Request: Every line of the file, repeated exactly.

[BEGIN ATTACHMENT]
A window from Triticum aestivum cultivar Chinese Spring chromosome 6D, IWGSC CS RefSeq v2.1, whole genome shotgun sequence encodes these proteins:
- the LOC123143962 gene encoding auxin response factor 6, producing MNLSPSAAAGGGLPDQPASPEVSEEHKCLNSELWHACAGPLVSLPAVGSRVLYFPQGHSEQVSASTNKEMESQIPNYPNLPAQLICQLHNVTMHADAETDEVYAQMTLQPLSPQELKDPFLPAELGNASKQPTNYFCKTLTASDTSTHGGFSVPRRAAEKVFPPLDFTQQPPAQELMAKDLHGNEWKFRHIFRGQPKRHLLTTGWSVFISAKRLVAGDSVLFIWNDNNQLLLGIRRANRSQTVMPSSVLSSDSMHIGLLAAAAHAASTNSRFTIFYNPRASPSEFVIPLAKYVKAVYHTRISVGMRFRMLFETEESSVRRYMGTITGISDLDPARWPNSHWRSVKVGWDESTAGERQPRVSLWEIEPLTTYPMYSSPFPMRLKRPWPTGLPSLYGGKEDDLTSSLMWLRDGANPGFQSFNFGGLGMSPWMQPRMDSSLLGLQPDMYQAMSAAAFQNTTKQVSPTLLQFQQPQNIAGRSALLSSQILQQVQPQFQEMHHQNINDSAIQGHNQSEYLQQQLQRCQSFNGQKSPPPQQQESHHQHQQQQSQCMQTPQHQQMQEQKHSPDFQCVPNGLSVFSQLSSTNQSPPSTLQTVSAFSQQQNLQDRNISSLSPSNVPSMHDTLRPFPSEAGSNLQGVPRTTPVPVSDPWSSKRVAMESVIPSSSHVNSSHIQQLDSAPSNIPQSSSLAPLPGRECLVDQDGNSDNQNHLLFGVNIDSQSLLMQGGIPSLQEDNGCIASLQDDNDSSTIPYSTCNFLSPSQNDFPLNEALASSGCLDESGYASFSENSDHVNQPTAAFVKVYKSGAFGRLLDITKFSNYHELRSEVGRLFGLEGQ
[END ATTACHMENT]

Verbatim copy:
A window from Triticum aestivum cultivar Chinese Spring chromosome 6D, IWGSC CS RefSeq v2.1, whole genome shotgun sequence encodes these proteins:
- the LOC123143962 gene encoding auxin response factor 6, producing MNLSPSAAAGGGLPDQPASPEVSEEHKCLNSELWHACAGPLVSLPAVGSRVLYFPQGHSEQVSASTNKEMESQIPNYPNLPAQLICQLHNVTMHADAETDEVYAQMTLQPLSPQELKDPFLPAELGNASKQPTNYFCKTLTASDTSTHGGFSVPRRAAEKVFPPLDFTQQPPAQELMAKDLHGNEWKFRHIFRGQPKRHLLTTGWSVFISAKRLVAGDSVLFIWNDNNQLLLGIRRANRSQTVMPSSVLSSDSMHIGLLAAAAHAASTNSRFTIFYNPRASPSEFVIPLAKYVKAVYHTRISVGMRFRMLFETEESSVRRYMGTITGISDLDPARWPNSHWRSVKVGWDESTAGERQPRVSLWEIEPLTTYPMYSSPFPMRLKRPWPTGLPSLYGGKEDDLTSSLMWLRDGANPGFQSFNFGGLGMSPWMQPRMDSSLLGLQPDMYQAMSAAAFQNTTKQVSPTLLQFQQPQNIAGRSALLSSQILQQVQPQFQEMHHQNINDSAIQGHNQSEYLQQQLQRCQSFNGQKSPPPQQQESHHQHQQQQSQCMQTPQHQQMQEQKHSPDFQCVPNGLSVFSQLSSTNQSPPSTLQTVSAFSQQQNLQDRNISSLSPSNVPSMHDTLRPFPSEAGSNLQGVPRTTPVPVSDPWSSKRVAMESVIPSSSHVNSSHIQQLDSAPSNIPQSSSLAPLPGRECLVDQDGNSDNQNHLLFGVNIDSQSLLMQGGIPSLQEDNGCIASLQDDNDSSTIPYSTCNFLSPSQNDFPLNEALASSGCLDESGYASFSENSDHVNQPTAAFVKVYKSGAFGRLLDITKFSNYHELRSEVGRLFGLEGQ